The Taming of the Shrew | Performing Arts Review | Chicago Reader

The Taming of the Shrew 

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The Taming of the Shrew, Chicago Shakespeare Theater. Shakespeare's play can only be understood backward: not until Kate's final speech preaching wifely docility is it clear whether the director intends a parable about reaping what you've sown, a cartoon battle of the sexes, or a recipe for domestic violence. By the end, have Kate and Petruchio fallen in love and conspired to make conventional couples look silly by enacting a charade of command and obedience? Or is Kate, after a taste of her own foul-tempered medicine, simply offering a public pledge of future pleasantness? Or is being married against your will and then tortured and humiliated self-evidently funny?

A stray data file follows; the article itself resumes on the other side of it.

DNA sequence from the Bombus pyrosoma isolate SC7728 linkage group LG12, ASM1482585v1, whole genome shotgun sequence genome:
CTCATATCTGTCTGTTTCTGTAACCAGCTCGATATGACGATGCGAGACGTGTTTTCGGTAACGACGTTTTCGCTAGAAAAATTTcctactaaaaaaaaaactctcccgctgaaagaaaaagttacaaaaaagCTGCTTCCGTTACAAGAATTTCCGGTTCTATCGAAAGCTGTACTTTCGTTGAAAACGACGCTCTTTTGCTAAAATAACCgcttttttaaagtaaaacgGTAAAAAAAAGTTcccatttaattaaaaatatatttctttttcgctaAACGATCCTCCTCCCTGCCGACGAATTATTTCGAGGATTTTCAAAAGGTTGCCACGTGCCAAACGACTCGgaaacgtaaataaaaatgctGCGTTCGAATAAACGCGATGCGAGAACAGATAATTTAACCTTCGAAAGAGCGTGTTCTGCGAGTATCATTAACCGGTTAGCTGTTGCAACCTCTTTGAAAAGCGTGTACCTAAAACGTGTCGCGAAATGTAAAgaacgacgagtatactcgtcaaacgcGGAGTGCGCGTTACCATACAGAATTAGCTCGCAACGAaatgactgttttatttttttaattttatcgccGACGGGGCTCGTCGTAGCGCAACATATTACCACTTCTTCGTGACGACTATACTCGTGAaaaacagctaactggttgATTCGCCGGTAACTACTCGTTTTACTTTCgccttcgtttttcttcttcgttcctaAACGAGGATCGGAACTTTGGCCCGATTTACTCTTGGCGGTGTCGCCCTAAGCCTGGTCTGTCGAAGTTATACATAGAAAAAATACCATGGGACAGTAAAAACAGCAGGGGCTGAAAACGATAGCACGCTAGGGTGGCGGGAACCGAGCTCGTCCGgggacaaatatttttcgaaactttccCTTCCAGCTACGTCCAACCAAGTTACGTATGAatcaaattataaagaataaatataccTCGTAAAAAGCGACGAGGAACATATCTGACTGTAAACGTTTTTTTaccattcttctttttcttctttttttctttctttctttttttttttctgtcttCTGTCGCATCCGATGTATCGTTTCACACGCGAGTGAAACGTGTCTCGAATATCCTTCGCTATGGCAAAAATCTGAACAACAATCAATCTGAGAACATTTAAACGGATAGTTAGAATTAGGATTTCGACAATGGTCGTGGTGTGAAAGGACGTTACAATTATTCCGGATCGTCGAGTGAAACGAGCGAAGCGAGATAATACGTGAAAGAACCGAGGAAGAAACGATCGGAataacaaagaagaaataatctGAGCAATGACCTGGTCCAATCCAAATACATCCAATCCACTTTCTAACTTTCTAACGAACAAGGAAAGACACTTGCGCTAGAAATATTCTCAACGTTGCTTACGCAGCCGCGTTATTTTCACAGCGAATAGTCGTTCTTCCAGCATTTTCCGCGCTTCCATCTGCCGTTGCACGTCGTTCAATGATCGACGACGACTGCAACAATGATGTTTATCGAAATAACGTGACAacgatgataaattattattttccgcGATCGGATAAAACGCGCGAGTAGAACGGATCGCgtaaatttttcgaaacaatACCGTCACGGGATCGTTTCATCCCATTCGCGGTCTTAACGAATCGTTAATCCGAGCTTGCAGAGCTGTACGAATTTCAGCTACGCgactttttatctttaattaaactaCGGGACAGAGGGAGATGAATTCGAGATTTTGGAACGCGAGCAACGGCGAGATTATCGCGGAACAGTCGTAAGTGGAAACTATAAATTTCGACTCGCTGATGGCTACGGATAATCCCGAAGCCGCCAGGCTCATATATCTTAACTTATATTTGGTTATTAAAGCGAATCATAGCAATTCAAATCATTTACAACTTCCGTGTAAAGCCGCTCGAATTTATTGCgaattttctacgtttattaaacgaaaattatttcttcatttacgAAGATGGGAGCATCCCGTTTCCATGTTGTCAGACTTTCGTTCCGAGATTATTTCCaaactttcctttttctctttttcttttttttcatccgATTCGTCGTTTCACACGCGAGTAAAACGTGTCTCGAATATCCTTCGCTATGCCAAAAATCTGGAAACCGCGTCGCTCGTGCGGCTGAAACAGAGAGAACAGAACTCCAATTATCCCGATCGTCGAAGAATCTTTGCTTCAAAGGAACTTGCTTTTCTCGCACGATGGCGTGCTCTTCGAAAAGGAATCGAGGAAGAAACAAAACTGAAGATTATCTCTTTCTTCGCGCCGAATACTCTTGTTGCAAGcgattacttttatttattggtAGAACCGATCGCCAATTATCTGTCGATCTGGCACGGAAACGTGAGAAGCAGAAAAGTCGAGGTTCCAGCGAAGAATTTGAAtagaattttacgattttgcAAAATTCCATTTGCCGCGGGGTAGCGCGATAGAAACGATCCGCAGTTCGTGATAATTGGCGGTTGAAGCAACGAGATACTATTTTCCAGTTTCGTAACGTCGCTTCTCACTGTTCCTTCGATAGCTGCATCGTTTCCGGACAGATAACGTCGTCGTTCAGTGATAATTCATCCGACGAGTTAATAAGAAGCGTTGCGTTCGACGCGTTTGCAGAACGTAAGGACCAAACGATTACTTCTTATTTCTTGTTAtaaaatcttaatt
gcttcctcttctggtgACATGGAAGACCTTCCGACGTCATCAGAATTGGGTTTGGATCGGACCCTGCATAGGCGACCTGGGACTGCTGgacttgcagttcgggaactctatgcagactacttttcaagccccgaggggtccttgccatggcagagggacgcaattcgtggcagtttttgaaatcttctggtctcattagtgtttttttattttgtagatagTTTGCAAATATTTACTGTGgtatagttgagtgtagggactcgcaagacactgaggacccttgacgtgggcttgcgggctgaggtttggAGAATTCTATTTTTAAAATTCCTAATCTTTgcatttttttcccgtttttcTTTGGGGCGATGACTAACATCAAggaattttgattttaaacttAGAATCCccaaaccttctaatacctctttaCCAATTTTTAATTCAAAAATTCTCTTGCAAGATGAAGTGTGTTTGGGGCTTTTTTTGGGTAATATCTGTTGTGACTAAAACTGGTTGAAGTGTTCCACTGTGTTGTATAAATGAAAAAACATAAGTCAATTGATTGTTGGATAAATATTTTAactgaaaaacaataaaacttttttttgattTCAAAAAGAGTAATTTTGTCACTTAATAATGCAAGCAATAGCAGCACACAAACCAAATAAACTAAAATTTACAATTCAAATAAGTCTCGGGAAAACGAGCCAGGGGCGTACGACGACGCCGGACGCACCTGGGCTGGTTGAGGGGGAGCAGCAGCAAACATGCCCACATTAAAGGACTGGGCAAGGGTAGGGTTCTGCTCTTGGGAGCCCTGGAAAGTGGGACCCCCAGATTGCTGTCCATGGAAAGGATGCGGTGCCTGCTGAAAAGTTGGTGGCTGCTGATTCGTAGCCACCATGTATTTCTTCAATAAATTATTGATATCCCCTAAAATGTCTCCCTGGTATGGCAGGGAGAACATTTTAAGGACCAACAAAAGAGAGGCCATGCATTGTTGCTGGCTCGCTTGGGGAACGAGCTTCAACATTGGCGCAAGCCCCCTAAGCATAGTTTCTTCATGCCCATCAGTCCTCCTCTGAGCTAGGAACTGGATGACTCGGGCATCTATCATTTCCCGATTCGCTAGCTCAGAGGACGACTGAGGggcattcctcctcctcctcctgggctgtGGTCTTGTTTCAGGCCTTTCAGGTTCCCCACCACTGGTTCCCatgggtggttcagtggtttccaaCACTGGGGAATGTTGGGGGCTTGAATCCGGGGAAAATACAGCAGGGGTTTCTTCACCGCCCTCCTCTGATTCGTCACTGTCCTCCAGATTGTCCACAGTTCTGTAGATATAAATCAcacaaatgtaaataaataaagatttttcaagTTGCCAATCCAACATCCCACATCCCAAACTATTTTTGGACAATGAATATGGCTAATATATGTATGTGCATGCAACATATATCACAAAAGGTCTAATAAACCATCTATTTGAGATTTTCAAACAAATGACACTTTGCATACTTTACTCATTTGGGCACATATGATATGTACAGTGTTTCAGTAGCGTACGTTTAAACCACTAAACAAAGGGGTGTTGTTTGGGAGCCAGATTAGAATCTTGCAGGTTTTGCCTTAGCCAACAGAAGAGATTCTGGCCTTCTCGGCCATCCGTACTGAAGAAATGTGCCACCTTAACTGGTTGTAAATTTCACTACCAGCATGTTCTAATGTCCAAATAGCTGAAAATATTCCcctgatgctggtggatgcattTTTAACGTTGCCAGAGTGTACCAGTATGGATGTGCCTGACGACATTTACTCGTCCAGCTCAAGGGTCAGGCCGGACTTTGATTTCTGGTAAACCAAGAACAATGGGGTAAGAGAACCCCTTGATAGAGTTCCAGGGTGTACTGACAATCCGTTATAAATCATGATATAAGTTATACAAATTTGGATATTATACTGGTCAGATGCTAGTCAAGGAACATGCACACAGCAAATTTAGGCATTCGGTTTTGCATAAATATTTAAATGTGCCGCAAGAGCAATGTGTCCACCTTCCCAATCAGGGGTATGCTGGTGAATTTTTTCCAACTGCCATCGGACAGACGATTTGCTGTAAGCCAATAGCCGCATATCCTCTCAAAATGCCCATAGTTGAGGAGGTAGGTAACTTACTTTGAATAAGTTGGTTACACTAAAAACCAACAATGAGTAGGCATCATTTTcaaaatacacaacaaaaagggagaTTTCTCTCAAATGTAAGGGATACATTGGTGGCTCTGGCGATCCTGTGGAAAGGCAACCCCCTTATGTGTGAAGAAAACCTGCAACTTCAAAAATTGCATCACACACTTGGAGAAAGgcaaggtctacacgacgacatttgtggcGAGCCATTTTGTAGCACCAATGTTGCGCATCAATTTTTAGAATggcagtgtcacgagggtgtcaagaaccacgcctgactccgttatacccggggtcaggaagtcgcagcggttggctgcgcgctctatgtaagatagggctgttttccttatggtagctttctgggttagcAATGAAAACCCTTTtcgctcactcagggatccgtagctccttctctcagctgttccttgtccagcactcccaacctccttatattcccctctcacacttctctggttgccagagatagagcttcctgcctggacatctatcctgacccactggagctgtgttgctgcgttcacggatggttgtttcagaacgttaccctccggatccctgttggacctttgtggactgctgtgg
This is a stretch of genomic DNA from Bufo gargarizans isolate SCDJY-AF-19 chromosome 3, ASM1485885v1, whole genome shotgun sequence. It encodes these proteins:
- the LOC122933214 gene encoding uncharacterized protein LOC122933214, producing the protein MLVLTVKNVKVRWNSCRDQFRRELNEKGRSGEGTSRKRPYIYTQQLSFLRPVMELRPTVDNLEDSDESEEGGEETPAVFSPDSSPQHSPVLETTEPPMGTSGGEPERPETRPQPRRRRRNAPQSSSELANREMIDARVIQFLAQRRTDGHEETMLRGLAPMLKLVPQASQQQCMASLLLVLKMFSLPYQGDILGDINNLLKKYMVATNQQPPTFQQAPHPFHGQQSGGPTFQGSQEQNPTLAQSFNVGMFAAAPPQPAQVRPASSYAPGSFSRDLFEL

David H. Bell's production, set in Italy in the early 1960s, raises but doesn't answer these questions. His concept is terrific, suggesting lots of movies about Italians and/or the period--La dolce vita, Roman Holiday, even The Wild One. Paparazzi are everywhere, highlighting questions of appearance and reality. The sexual energy runs high between Kate Fry as Kate and Ryan Shively as Petruchio, suggesting that their battle is a mating dance. They get excellent support from Guy Adkins, channeling Mr. Magoo as a masquerading servant. But the laughter-filled beginning turns to a painfully earnest end when Kate delivers her speech in the groveling way most likely to alienate contemporary audiences. Bell isn't obliged to indulge our prejudices, but he should be consistent, and this scene seems to belong to some other production. Thus does a fizzy evening fizzle out.

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